1994: Former Shelbyville Mayor Ezra Dagley, 70, died. Dagley had been a veteran of the police department, where he served for 20 years, including three years as police chief. Dagley was mayor of Shelbyville from 1976 to 1979 and then worked for Yager Bowling Service of Shelbyville from 1980 until his retirement in 1990. He was a U.S. Navy World War II veteran who served in the P.T. Boat Corps. Mayor Bob Williams ordered flags at half-staff, and said Dagley was a mayor who always spoke his mind and was “good-natured.” Williams had been police chief when Dagley was mayor. Dagley was best remembered for securing a federal urban development grant to improve streets and sidewalks in Shelbyville and securing federal funds to build an apartment complex for senior citizens behind Junction Shopping Center. Dagley Court is named after him. He had been elected mayor by 121 votes over Republican Jack Worland in 1975. He ran for a second four-year term, but was defeated in the primary by former city Clerk-Treasurer Delight Adams. He made another run at the city’s top elected post in 1983 and was defeated by Billy Cole in the 1983 primary.
1984: Loper Blue won the city elementary boys basketball sixth grade tournament. Members of the team were Scott King, Ronnie Guffey, Scott Asher, Johnny Tackett, Wade Minton, Chris Brown, Mike Richardson, Andy Linville, Larry Lollar, Blake Clements, Rickie Davis, Steve Fox and Dan Hastings. Dave Wimmer was coach. Susie Crawford and Krista Smith were scorekeepers.
Loper Blue also won the city elementary fifth grade boys basketball tournament. Members of the team were Jason Adams, Brad Barnard, Chad Christian, Todd Staats, David Tilford, T.J. Walsh, Tony Bieszczat, Scott Crafton, Travis Heaton, Tony Imel and Andy Rice. Dave Wimmer was coach.
1974: The Waldron Volunteer Fire Department purchased a Hurst power rescue tool called the “Jaws of Life.” The jaws could exert 10,000 pounds of pressure either opening up to 32 inches or closing and was capable of lifting or pulling five tons to free a trapped victim. Fire Chief Jack Knoll tested the equipment by lifting the side of a 12,000-pound fire truck.
1964: Wrecking crews dismantled a portion of the second floor of a large L-shaped frame structure, part of the former Albert Furniture Co. located on the north side of E. South St. at the end of the street. Two sections of the former factory were being razed.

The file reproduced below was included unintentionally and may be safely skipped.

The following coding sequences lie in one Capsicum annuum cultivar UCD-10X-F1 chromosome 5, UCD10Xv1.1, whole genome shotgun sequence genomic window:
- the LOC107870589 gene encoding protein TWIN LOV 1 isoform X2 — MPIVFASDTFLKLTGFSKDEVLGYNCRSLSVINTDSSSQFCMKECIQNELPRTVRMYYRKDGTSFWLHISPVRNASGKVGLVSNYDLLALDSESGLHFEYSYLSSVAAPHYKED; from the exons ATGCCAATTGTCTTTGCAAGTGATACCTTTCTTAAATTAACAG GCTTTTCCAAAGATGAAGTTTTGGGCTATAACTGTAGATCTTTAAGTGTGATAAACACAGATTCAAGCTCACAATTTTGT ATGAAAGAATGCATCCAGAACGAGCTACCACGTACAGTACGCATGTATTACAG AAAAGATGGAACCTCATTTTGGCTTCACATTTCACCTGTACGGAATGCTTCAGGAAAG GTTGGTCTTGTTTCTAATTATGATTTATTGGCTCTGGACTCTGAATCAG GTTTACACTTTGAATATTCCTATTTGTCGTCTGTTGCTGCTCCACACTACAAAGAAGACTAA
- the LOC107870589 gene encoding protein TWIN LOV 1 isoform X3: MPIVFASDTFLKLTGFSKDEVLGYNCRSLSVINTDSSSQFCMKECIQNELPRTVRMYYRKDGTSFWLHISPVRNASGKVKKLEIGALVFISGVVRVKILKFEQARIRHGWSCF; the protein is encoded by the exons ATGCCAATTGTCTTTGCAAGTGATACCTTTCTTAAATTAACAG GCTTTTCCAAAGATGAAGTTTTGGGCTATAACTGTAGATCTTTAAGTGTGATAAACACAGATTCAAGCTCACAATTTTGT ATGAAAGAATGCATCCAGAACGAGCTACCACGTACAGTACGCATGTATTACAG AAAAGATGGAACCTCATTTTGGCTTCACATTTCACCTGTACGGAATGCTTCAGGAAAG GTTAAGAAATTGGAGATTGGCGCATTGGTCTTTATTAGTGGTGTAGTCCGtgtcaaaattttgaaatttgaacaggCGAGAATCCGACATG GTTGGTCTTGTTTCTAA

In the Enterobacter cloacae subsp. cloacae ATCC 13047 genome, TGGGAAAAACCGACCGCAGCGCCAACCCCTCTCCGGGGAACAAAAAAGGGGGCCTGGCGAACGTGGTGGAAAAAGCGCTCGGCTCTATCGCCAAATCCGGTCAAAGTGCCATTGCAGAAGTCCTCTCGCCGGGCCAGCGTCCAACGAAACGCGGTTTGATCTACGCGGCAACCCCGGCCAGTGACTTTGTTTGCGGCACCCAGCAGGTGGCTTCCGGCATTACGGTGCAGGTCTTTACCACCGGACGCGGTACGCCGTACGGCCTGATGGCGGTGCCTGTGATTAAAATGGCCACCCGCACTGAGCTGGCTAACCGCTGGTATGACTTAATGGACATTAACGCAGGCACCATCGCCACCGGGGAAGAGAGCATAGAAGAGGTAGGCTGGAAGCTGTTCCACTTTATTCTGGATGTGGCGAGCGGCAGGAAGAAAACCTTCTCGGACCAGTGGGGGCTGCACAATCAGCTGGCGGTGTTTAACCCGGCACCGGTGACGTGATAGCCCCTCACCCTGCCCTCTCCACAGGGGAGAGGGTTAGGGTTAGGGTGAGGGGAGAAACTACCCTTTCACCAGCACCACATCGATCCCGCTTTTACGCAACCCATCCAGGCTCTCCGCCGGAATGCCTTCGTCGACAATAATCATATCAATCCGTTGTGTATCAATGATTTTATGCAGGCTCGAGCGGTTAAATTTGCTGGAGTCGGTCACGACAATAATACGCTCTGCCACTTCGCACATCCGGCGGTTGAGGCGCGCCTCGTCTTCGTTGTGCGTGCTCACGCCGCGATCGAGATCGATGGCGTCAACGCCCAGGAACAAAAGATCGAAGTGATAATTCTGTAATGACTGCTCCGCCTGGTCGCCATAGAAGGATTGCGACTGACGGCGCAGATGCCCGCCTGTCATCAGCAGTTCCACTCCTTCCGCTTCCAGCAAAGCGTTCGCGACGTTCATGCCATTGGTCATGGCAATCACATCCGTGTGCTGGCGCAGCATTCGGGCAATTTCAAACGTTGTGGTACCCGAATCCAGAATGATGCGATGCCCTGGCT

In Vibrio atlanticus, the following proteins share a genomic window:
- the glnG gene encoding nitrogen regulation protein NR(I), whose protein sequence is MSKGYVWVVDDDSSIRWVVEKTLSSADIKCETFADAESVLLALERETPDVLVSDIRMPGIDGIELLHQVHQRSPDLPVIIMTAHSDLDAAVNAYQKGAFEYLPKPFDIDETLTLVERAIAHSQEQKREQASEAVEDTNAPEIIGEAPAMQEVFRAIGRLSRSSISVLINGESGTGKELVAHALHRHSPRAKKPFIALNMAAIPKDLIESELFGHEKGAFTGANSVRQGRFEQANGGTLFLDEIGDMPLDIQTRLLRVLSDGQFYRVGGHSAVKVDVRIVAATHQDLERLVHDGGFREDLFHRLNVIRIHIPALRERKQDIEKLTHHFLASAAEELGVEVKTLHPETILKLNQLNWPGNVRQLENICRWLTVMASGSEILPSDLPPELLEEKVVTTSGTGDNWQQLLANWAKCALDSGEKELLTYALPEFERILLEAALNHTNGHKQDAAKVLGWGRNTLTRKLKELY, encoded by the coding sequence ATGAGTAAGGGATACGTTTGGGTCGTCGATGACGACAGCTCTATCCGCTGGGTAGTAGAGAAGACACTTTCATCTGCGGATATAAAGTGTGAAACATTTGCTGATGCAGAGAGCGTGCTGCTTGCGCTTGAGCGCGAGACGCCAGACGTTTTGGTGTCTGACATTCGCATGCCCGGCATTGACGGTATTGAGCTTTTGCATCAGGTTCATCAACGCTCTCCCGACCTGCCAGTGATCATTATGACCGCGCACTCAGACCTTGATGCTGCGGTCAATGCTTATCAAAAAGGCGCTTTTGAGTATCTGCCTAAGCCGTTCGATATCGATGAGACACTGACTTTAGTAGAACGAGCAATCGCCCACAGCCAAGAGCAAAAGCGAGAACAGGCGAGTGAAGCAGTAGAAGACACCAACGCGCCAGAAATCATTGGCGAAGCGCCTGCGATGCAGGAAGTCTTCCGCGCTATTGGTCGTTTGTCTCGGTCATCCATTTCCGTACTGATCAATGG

1954: The Silver Beaver award, highest honor given by the Boy Scout Council for outstanding service to boyhood in a local council, was presented to George Hearn of Shelbyville during a ceremony at the Scottith Rite Cathedral in Indianapolis. The Silver Beaver award had previously been given to Donald Wickizer several years prior. Locals attending Hearn’s ceremony were Mr. and Mrs. Donald Kyger, Donald Wickizer, Frank Kehoe, John C. DePrez, Howard McMichael, Charles Hepp, Harold Meloy, Robert Glidden, Dan Heiniger, Dr. H.R. Page, William Kendall, Victor Sexton and Lyall Wortman.
1944: Despite local word on the street, only 20 Shelby County juveniles were on probation. “This certainly shows that the problem at present is no worse than it ordinarily is,” Arthur McLane, county director of public welfare, said.
1934: Sixty-three locals would be employed to construct Shelbyville’s municipal airport, located on a 50-acre tract northeast of Shelbyville on the German Road. A related federal project would be paining roofs throughout Shelby County to guide aviators.
1924: The temperature reached an official high of one degree, with many people who had thermometers saying theirs never got above zero.
1914: “The members of the Shelbyville police force have thrown down the gauntlet to the habitual loafers and bums of the city, and in the future they will find it to their best interest to do their loafing at home and not on the streets in the business part of the city,” The Republican reported. Those caught loafing would be put in jail, the paper said. “This move has been taken with the expectation and hope of clearing many of the streets, which are now practically impassable for women of refinement and culture. They are forced to work their way through crowds of loafers, men of little or no culture, who sneer and make insulting remarks which can be heard and which makes one’s blood boil.” Police promised “no leniency” in the matter.